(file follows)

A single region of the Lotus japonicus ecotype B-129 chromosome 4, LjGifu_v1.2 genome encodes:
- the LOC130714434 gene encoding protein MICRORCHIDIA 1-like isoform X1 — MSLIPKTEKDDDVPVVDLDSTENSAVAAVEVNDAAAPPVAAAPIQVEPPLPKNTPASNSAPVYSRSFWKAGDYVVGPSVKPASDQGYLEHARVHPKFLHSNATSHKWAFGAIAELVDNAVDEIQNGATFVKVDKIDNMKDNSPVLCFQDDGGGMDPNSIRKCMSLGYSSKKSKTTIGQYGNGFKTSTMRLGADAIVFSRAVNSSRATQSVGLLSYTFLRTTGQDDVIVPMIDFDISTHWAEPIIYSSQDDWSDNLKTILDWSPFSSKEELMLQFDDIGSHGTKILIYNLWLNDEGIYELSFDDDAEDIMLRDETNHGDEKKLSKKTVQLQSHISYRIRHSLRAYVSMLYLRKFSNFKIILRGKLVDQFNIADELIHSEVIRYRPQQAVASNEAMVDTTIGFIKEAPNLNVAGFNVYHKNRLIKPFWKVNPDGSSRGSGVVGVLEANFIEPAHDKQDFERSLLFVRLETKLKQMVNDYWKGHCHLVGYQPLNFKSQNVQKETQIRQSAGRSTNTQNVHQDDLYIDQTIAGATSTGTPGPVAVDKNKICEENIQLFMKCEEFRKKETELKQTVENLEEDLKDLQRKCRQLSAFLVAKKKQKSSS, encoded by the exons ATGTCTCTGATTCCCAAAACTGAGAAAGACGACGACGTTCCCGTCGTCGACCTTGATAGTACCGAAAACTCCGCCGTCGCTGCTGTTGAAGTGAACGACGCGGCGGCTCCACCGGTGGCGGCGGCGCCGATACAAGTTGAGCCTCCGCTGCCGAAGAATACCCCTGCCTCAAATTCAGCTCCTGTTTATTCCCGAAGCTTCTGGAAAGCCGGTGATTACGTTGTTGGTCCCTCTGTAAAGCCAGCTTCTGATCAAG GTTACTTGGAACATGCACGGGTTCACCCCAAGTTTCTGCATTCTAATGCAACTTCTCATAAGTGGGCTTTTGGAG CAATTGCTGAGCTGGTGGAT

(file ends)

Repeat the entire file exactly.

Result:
A single region of the Lotus japonicus ecotype B-129 chromosome 4, LjGifu_v1.2 genome encodes:
- the LOC130714434 gene encoding protein MICRORCHIDIA 1-like isoform X1 — MSLIPKTEKDDDVPVVDLDSTENSAVAAVEVNDAAAPPVAAAPIQVEPPLPKNTPASNSAPVYSRSFWKAGDYVVGPSVKPASDQGYLEHARVHPKFLHSNATSHKWAFGAIAELVDNAVDEIQNGATFVKVDKIDNMKDNSPVLCFQDDGGGMDPNSIRKCMSLGYSSKKSKTTIGQYGNGFKTSTMRLGADAIVFSRAVNSSRATQSVGLLSYTFLRTTGQDDVIVPMIDFDISTHWAEPIIYSSQDDWSDNLKTILDWSPFSSKEELMLQFDDIGSHGTKILIYNLWLNDEGIYELSFDDDAEDIMLRDETNHGDEKKLSKKTVQLQSHISYRIRHSLRAYVSMLYLRKFSNFKIILRGKLVDQFNIADELIHSEVIRYRPQQAVASNEAMVDTTIGFIKEAPNLNVAGFNVYHKNRLIKPFWKVNPDGSSRGSGVVGVLEANFIEPAHDKQDFERSLLFVRLETKLKQMVNDYWKGHCHLVGYQPLNFKSQNVQKETQIRQSAGRSTNTQNVHQDDLYIDQTIAGATSTGTPGPVAVDKNKICEENIQLFMKCEEFRKKETELKQTVENLEEDLKDLQRKCRQLSAFLVAKKKQKSSS, encoded by the exons ATGTCTCTGATTCCCAAAACTGAGAAAGACGACGACGTTCCCGTCGTCGACCTTGATAGTACCGAAAACTCCGCCGTCGCTGCTGTTGAAGTGAACGACGCGGCGGCTCCACCGGTGGCGGCGGCGCCGATACAAGTTGAGCCTCCGCTGCCGAAGAATACCCCTGCCTCAAATTCAGCTCCTGTTTATTCCCGAAGCTTCTGGAAAGCCGGTGATTACGTTGTTGGTCCCTCTGTAAAGCCAGCTTCTGATCAAG GTTACTTGGAACATGCACGGGTTCACCCCAAGTTTCTGCATTCTAATGCAACTTCTCATAAGTGGGCTTTTGGAG CAATTGCTGAGCTGGTGGAT